Victoria Pease runs the rule over new research linking autism and schizophrenia in children to the father’s age.
New research published in the journal Nature (August 2012) suggests a link between paternal age and an increased risk of psychological mutations such as autism and schizophrenia to develop in their children. Although the findings deriving from this study are previously known, and hence do not prove that increased paternal age alone imparts the development of a mutation such as autism in a child, it emphasises a contributing risk factor linked to such diseases, and is the largest study providing this form of evidence thus far.
deCODE Genetics, the company that ran the study in Reyjavik, Iceland, analyse the human genome to discover genetic risk factors in common diseases that range from cardiovascular disease to cancer.
In better understanding the cause of new hereditary mutations, the study compared entire genome sequences of 78 trios of mother, father and child. Analysing the complete genome is integral to finding de novo mutations, i.e. spontaneous mutations that develop during gametogenesis that are not inherited by parent sperm of egg cells. Analysing complete genome sequences singles out new mutations by distinguishing inherited ones from both parental sides, while available family information allows for understanding any environmental effects that may have an effect on the development of brain disorders. To provide effective evidence with a large enough population sample, additional 1,859 Icelanders were involved in the study in the comparison of genome sequences.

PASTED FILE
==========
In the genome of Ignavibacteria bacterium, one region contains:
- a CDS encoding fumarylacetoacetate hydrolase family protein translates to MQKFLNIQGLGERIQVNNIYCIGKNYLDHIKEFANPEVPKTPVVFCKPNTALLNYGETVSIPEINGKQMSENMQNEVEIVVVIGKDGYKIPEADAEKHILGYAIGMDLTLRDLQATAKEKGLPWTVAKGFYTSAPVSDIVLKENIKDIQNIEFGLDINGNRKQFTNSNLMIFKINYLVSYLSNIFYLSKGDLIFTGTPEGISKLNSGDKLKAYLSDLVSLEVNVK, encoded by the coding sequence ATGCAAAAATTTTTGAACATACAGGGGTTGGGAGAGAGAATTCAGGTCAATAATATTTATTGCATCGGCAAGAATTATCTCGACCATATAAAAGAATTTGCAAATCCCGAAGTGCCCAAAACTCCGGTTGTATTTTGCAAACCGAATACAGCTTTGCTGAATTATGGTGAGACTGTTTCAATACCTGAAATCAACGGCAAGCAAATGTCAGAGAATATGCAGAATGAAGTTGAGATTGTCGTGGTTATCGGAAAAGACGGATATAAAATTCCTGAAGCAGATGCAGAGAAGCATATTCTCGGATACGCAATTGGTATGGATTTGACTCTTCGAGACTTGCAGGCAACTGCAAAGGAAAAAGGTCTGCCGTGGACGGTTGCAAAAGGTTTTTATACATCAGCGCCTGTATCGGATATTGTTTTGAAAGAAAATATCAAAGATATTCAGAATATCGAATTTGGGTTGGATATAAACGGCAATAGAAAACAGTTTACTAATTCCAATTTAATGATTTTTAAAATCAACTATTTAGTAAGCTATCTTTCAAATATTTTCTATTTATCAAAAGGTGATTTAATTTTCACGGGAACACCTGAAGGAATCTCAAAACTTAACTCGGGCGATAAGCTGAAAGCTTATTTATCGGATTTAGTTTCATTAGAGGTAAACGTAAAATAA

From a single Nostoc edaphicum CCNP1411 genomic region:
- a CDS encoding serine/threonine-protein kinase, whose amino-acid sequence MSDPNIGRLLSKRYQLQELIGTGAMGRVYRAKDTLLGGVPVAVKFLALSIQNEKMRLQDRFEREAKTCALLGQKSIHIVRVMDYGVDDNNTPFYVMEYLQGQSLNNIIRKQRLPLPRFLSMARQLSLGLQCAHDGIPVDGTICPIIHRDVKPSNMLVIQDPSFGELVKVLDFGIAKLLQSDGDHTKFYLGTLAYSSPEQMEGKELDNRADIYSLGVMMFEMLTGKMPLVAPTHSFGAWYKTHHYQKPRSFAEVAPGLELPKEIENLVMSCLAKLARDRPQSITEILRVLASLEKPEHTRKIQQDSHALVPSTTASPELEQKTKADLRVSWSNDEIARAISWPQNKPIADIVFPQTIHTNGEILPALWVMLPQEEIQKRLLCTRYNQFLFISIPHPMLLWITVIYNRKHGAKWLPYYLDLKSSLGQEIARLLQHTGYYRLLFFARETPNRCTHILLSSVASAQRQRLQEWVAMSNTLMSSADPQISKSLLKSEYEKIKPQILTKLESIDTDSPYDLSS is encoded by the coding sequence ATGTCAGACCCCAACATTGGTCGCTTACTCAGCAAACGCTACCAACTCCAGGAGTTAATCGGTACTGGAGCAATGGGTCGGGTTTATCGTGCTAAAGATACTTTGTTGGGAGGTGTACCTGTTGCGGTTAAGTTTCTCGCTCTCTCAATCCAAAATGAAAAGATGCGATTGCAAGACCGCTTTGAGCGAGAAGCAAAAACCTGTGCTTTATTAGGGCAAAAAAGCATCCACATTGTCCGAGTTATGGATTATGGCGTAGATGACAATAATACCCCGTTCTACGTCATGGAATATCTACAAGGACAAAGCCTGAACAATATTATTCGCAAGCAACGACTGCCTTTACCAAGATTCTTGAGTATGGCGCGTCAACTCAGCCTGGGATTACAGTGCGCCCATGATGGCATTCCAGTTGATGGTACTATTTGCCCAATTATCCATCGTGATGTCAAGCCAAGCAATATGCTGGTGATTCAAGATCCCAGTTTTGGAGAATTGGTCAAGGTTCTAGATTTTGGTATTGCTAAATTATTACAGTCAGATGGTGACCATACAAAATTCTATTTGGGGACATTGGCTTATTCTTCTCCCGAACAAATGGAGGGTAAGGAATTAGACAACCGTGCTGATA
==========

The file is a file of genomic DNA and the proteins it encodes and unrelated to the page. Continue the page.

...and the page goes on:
Furthermore, by narrowing study participants down to the Icelandic population, confounding factors are limited.
Study results showed that fathers passed on nearly four times as many new mutations as mothers (55 versus 14), with random mutation numbers rising exponentially with age. Narrowing their data down further, researchers at deCODE Genetics found a two mutation per year increase in offspring with each one-year increase in the age of the father. In comparison, the number of mutations passed on by the maternal side was 15 at any age, while a child with a 20-year-old father had an average of 35 mutations passed on and a child of a 40-year-old father an average of 65 found mutations. For disorders such as autism and schizophrenia, the study emphasises the mother’s age as no contributing risk factor, as it is for chromosomal abnormalities such as Down’s syndrome.
Dr. Kari Stefánsson, CEO of deCODE Genetics, says de novo mutations would unsurprisingly play a significant role in brain disorders, as at least 50 percent of active genes play a role in neural development, making it less likely to affect organs that are not as exposed to such. Aside from this fact, the greater amount of random mutations, however, do not result in consequential brain disorders, just as an older paternal age is only one of many contributing factors that may lead to a child being born with autism. Around 20-30 percent of random mutations are thought to account for the case of autism, while the remaining percentage is defined by genetically inherited mutations as well as environmental factors.